All I want to know is when we'll get back to work. Things in Hollywood have been dire and distressing. The last few months have raised dozens of questions and almost no answers. I feel like a lot of us are scared, worried, and frustrated with the current state of affairs. Hollywood is going to change after this, but how? 

In a recent column in The Washington Post, Alyssa Rosenberg surveyed writers, actors, and directors to see what they thought was coming our way. 

Here are some of the topics and people covered:

I wanted to pull a quote from each and talk about what the future holds. 

Let's go. 

The future is...scary.

The first question we hear a lot is about what stories will be marketable after this is over. I think it's safe to say people will want limited cast and crowd scenes. But what about the varying genres? Writer Stephany Folsom has an opinion on that, saying, "I think we’re also going to see a lot of body horror because it’s a safe place to explore all this fear that we’re having about our health and our safety. I don’t think people are going to want to see on-the-nose plague dramas or anything like that, because we’ve lived through all of it... There will be a lot of haunted house movies, that sort of monster-in-the-house movies."

This is interesting. Horror is always accessible and marketable. We will have to see society's palette for scares after being cooped up, but body horror really plays into our subconscious with a pandemic. So, great bet. 

Won't somebody think of the children? 

We are in a difficult time explaining the way things work to the younger members of our world. From writer Zach Stentz, "My hope is that viewers, especially younger ones, will get to see their own emotional struggles reflected in the characters and realize they're not alone and that their feelings and challenges are real and important but also things that can be overcome or lived with, whether they're caused by an invisible virus or menacing aliens."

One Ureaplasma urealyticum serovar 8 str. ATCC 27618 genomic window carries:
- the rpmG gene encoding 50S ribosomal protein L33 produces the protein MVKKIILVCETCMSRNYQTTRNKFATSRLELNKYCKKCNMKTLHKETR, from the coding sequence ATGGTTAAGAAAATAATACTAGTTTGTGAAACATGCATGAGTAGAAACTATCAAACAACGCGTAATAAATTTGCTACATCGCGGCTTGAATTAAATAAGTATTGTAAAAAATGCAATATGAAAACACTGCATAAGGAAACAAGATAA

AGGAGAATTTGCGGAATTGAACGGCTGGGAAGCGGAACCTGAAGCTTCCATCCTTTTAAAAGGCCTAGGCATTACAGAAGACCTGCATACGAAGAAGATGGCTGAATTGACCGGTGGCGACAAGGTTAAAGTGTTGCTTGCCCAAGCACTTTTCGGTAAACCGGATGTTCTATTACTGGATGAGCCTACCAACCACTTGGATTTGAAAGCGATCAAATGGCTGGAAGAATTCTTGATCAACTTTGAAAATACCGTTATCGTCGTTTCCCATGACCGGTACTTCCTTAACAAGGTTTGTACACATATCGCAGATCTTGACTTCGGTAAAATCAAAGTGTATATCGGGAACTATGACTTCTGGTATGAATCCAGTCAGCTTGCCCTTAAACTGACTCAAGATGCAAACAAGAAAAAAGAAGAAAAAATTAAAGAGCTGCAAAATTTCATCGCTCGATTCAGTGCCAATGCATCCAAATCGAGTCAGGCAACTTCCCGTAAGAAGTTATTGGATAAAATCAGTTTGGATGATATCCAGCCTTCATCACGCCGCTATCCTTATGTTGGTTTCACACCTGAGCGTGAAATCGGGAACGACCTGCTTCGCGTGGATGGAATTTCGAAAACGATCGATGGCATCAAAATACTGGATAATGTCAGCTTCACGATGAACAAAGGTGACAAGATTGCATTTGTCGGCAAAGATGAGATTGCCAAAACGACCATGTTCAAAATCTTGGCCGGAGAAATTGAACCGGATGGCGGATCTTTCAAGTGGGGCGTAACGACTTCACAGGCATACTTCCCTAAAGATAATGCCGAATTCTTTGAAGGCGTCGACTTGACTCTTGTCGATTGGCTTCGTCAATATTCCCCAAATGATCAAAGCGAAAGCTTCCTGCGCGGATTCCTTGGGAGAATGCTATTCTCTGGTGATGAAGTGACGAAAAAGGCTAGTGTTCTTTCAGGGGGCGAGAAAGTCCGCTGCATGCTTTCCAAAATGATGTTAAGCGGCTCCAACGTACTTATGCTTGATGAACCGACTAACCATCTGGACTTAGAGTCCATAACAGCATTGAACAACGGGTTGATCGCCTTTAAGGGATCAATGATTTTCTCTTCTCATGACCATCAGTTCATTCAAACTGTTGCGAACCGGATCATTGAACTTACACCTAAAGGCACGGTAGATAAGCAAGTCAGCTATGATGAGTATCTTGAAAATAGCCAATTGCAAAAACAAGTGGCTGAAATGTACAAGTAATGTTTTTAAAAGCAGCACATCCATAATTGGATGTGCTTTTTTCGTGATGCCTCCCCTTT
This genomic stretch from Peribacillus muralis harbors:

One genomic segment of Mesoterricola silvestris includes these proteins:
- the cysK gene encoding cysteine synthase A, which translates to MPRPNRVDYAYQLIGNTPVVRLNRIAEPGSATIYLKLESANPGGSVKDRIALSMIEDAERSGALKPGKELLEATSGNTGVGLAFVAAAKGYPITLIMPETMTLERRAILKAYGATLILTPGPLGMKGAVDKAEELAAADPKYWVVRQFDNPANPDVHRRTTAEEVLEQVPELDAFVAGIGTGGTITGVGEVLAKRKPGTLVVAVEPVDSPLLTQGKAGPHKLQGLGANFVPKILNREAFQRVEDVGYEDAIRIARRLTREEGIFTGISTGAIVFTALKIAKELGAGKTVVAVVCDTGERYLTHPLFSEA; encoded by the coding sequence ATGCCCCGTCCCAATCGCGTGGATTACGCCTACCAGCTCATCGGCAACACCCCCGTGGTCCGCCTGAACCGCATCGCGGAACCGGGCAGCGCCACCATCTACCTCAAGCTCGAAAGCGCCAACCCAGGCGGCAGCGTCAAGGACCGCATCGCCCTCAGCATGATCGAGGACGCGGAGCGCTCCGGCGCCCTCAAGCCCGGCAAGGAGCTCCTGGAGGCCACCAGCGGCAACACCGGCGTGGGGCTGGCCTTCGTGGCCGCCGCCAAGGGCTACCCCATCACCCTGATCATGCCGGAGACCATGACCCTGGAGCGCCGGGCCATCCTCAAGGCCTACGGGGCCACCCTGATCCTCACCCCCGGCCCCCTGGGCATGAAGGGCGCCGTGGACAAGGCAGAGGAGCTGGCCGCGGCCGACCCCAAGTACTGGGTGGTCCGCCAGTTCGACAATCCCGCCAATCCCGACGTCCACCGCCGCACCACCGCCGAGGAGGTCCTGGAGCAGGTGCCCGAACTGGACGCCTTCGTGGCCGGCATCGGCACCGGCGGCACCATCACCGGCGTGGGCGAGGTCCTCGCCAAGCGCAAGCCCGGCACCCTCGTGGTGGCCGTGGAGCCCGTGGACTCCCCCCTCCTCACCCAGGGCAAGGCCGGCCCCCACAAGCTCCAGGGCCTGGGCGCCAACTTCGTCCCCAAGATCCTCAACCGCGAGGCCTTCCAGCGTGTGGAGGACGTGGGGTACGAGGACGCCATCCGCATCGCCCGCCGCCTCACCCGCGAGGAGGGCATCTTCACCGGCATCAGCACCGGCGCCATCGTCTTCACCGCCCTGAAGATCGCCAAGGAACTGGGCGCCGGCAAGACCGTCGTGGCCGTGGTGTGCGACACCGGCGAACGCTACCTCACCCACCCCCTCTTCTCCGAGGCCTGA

As E.T. was the best movie about divorce, I think we have the opportunity to find allegories here that can cover what happened and ease the anxiety for people. 


Bring diverse voices forward!

Now, more than ever, we know we need to broaden the horizons of cinema. Director and star Aisha Tyler says, "Now, more than ever, we need diversity in storytelling and unflinching honesty from our storytellers. This global pause has provided a real opportunity for artists to create projects that are fully and singularly their own, outside the traditional system, and take them directly to viewers without the long development process they typically endure. And without the typical economic gatekeeping that filters out new voices, my fervent hope is that an army of underrepresented voices with new visions and perspectives will break through."

This has always been true, and hopefully, things are getting better as we move forward. But we need to see the breadth of America on the screen, we have an imperative for it. 

We're all in this together.

One of the things I forget about while isolated is that other people care about me and will help... even if it's through something like comedy. Comedy star Adam Pally says, "...what’s funny to someone is offensive to someone else and sad to another. That’s what makes comedy so entertaining: the idea that someone may go over the line, say something you’ve been thinking, or crystallize a thought you haven’t had. That ability to evolve is why comedy will adapt to this time more quickly than other forms."

I think comedy has the power to save us all. We are in such trouble, and while laughing is not going to be a vaccine, I think it can be the remedy for the news and depression. It definitely helps me through the hardest times. 

Embrace our weirdness. 

Finally, out of an intense crisis, like WWII and even the Great Depression, we often get art that changes the world. I'm talking about movies like Casablanca and Sullivan's Travels. I'm not the only one who feels that way. Star Paul Scheer says, "There’s been so much negativity in all my conversations with people about “the changes” that are going to happen in Hollywood. But as someone who has been routinely forced to work under intense time and budget constraints on project after project, I can tell you that restriction is the mother of creativity."

Restrictions, like social distance shoots and the numbers of people who can be on set at different times, sound oppressive, but they may lead to stories we need to keep people entertained and make light of this situation. 

Sum it all up...

These are all ideas, but it feels like a lot of them track. What do you think the future holds? Let us know in the comments.